Title: 107th Field Battery Royal Australian Artillery, Australia, Malaysia, Vietnam 1965 – 1971
Author: Edited by Warren Feakes, Hilton Lenard and Barry Pearce
Edition: 1st Edition
Publication Date: 2010
Cover: Soft Cover without Dust Jacket – 348 pages
Comments: The detailed history of the 107th Field Battery, Royal Australian Artillery.
The 107th Field Battery was raised in May 1965. The battery served in Malaysia from 1967 to 1969 and on a 12-month tour of Vietnam in 1970–71 as part of the 4th Field Regiment.
The 107th Field Battery arrived at Nui Dat in May 1970 and assumed a role of direct artillery support for the 2nd Battalion, Royal Australian Regiment – New Zealand (ANZAC) (2RAR/NZ). This role meant that the battery alternated between periods spent at Nui Dat and deployments to various Fire Support Bases (FSBs). The battery’s first contact mission in direct support of 2RAR/NZ occurred on the evening of 29 May at FSB Nola, situated west of Nui Dat. Later that night one of the battery’s guns fired splintex at an enemy party moving along a fire trail next to the FSB.
On 12 June the 107th Field Battery moved from FSB Nola to FSB Tess as part of Operation Cung Chung I (12 June to 23 June), an Australian Task Force reconnaissance-and-ambush mission aimed at denying the enemy access to villages along the main roads throughout Phuoc Tuy province.
After returning to Nui Dat, the 107th Field Battery deployed to FSB Gail in order to support 2RAR/NZ in Operation Nathan (13 July to 2 August 1970), a series of reconnaissance-and-ambush and land-clearing-protection missions in the centre and south-west of Phouc Tuy province. The 107th Field Battery remained at FSB Gail until the completion of Operation Cung Chung II (3 August to 10 September 1970). In August 1970 Lance Bombardier Richard Musgrave from the 107th Field Battery was wounded by an enemy mine while on patrol and evacuated by helicopter.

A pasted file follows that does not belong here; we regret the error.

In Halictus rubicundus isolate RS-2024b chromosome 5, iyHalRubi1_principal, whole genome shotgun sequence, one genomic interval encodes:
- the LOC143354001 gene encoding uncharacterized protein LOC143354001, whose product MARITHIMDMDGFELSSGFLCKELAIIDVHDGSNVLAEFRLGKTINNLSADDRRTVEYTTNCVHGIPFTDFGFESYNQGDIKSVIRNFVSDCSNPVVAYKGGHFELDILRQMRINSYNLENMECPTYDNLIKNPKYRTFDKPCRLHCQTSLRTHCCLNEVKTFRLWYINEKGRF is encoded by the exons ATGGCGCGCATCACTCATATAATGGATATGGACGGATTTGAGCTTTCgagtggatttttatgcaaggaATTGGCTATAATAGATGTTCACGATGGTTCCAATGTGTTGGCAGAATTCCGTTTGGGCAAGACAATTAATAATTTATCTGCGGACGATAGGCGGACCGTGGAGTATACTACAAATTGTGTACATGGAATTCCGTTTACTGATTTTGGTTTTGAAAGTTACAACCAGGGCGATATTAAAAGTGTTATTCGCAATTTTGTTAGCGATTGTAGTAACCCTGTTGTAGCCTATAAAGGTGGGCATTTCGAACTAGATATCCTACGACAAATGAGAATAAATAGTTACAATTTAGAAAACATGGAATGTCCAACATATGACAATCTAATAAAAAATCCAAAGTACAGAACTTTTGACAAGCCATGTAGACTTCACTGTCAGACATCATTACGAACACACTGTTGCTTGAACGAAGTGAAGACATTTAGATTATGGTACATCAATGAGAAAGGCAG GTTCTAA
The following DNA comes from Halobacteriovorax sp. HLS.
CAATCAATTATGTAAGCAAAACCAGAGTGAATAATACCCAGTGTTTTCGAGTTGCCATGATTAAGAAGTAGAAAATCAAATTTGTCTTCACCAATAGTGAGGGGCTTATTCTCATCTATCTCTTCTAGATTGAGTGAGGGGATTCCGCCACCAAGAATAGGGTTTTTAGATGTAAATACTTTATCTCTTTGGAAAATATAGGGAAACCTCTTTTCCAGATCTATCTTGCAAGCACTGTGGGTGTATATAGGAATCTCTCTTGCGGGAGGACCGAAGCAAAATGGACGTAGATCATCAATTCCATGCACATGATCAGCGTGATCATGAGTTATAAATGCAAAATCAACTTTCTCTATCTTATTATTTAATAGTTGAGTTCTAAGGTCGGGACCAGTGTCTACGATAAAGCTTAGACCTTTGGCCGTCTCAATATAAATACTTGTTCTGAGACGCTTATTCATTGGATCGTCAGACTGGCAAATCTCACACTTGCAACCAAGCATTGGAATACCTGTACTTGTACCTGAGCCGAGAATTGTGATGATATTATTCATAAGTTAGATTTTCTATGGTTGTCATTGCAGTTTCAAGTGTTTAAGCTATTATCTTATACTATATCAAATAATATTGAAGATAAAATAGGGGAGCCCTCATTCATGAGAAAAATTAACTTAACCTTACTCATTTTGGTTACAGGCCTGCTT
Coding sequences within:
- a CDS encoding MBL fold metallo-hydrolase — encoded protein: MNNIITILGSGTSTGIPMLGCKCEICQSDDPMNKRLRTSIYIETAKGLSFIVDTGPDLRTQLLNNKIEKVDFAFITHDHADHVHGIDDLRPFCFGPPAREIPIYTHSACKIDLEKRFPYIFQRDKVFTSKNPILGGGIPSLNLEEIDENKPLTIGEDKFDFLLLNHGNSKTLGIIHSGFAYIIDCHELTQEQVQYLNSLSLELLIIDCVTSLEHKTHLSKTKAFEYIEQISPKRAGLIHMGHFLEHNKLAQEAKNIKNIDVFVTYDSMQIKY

Until September 1970 the 107th Field Battery tended to operate as a unit, with both the battery’s three-gun sections being deployed at either Nui Dat or at a FSB. From that time, however, the battery mainly deployed to three-gun FSBs and one of the battery’s sections often remained at Nui Dat. Throughout the battery’s tour there was also an unofficial seventh gun that remained at Nui Dat and was manned by the battery’s administration section. This gun fired an illuminating round every evening at curfew time as a warning for the local civilians to leave the area.
The 107th Field Battery returned to FSB Gail on two further occasions: one in late September and the other in mid-October. Between these deployments the battery supported 2RAR/NZ on Operation Pimlico (1–2 October), a search-and-ambush mission carried out in cooperation with a contingent of troops from Thailand.
On 7 November the 107th Field Battery replaced the 161st Field Battery, Royal New Zealand Artillery, at FSB Longreach. In the early hours of 20 November some rounds of enemy fire, thought to be rocket-propelled grenades, landed near a section of the 107th Field Battery at FSB Helen. By 18 December the whole battery had been reunited at Nui Dat.
In January 1971 sections of the 107th Field Battery deployed to FSBs Perry, Catherine, Elizabeth, and Garth, returning to Nui Dat between these deployments.
In February the 107th Field Battery operated from Nui Dat with one gun at FSB Garth and then at FSB Bass. One member of the 107th Field Battery, Gunner Peter Oprey from a Forward Observation party, was evacuated from FSB Bass by helicopter after being wounded during a contact with the enemy.
When the 4th Field Regiment completed its tour of duty in March 1971, the 107th Field Battery spent the remaining two months of its tour as part of the 12th Field Regiment. The 107th Field Battery finally completed its tour of South Vietnam on 5 May, when it was relieved by the 104th Field Battery.
Signed by the Editors.